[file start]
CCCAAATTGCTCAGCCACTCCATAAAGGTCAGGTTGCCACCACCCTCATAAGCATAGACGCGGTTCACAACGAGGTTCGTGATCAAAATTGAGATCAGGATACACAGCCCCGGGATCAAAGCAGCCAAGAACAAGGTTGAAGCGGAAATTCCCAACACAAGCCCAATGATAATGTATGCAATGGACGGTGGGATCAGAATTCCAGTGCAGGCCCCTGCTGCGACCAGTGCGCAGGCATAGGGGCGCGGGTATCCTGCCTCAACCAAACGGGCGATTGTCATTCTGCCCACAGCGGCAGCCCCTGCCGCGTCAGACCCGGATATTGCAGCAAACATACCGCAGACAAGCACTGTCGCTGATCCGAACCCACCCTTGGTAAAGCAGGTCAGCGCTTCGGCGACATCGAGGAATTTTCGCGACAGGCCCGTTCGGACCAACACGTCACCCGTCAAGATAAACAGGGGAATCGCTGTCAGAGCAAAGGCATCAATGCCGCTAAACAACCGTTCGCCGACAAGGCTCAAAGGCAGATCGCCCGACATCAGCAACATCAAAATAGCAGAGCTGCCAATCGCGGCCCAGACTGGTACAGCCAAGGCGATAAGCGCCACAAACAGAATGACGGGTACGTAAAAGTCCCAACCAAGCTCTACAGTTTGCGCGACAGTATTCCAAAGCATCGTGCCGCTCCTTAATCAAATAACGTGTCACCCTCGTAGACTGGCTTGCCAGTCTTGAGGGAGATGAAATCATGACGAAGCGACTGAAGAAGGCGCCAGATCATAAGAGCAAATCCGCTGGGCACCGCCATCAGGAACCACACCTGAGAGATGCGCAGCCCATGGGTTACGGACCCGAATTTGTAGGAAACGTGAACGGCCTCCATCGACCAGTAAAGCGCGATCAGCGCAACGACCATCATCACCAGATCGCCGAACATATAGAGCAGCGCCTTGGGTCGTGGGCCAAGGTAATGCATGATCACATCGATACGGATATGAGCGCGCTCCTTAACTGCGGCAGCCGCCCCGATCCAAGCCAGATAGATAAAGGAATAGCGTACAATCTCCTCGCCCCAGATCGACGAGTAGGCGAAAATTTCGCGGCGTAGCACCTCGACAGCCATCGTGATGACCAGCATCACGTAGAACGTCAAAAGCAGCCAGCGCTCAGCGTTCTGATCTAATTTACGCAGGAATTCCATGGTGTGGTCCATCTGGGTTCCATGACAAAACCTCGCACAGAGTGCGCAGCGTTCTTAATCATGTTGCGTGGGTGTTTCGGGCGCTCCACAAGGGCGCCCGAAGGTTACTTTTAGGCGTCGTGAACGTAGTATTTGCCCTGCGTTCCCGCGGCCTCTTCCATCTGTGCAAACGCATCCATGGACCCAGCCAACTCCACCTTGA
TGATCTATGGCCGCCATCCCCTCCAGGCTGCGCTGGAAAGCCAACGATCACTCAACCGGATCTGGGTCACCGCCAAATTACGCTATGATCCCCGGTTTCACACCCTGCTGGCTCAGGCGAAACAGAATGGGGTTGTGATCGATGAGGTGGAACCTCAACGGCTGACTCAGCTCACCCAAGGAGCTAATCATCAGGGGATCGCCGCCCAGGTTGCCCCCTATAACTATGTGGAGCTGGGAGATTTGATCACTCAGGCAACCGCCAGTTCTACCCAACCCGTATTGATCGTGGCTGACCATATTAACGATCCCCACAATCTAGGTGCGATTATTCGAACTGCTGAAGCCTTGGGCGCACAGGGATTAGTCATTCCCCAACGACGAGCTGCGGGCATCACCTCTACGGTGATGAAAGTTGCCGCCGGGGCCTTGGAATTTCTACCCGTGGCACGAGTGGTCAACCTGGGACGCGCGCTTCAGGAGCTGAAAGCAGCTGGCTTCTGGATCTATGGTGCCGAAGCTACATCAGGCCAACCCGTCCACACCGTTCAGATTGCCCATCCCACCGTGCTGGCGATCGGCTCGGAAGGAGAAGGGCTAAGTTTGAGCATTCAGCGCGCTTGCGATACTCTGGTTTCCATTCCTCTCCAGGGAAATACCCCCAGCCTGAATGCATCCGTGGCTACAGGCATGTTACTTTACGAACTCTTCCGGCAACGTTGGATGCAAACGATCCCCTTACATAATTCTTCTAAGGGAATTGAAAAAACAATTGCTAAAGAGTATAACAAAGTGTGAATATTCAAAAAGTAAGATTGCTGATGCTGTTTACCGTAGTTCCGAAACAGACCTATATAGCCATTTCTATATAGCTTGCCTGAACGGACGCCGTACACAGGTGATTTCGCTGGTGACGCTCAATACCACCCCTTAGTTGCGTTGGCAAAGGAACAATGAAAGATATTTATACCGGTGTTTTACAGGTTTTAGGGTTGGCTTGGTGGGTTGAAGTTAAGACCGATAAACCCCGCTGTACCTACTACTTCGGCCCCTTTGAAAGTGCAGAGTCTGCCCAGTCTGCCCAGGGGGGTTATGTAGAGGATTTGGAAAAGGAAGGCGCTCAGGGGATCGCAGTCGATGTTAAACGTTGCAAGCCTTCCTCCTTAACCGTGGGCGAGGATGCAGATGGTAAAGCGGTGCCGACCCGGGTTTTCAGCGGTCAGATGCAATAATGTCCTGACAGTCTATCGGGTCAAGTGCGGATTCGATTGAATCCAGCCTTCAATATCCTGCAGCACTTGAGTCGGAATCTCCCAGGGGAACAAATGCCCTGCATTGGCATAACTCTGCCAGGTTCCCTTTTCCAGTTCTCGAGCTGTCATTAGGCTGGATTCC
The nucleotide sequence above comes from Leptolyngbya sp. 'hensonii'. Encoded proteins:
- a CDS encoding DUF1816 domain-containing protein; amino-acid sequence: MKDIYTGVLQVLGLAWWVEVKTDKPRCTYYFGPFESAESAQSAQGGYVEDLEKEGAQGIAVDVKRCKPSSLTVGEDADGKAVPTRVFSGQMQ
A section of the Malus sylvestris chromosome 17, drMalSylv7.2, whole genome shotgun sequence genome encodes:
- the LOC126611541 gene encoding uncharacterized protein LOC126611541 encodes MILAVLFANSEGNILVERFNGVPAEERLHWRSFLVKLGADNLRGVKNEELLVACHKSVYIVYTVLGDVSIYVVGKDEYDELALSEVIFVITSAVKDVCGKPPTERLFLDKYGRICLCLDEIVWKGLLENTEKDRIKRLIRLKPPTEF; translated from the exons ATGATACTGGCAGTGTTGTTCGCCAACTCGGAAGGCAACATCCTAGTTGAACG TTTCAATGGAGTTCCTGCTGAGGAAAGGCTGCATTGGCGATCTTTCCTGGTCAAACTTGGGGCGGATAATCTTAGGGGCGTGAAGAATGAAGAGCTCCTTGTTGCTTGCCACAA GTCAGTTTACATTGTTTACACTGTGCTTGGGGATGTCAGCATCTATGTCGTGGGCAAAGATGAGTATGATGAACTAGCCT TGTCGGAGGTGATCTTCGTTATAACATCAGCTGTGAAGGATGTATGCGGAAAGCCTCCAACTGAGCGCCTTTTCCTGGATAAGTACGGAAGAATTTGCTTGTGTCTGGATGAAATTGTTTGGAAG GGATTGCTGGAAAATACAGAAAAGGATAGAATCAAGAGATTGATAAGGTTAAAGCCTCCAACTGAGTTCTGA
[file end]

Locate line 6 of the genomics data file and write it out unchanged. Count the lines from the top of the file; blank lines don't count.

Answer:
- the LOC126611541 gene encoding uncharacterized protein LOC126611541 encodes MILAVLFANSEGNILVERFNGVPAEERLHWRSFLVKLGADNLRGVKNEELLVACHKSVYIVYTVLGDVSIYVVGKDEYDELALSEVIFVITSAVKDVCGKPPTERLFLDKYGRICLCLDEIVWKGLLENTEKDRIKRLIRLKPPTEF; translated from the exons ATGATACTGGCAGTGTTGTTCGCCAACTCGGAAGGCAACATCCTAGTTGAACG TTTCAATGGAGTTCCTGCTGAGGAAAGGCTGCATTGGCGATCTTTCCTGGTCAAACTTGGGGCGGATAATCTTAGGGGCGTGAAGAATGAAGAGCTCCTTGTTGCTTGCCACAA GTCAGTTTACATTGTTTACACTGTGCTTGGGGATGTCAGCATCTATGTCGTGGGCAAAGATGAGTATGATGAACTAGCCT TGTCGGAGGTGATCTTCGTTATAACATCAGCTGTGAAGGATGTATGCGGAAAGCCTCCAACTGAGCGCCTTTTCCTGGATAAGTACGGAAGAATTTGCTTGTGTCTGGATGAAATTGTTTGGAAG GGATTGCTGGAAAATACAGAAAAGGATAGAATCAAGAGATTGATAAGGTTAAAGCCTCCAACTGAGTTCTGA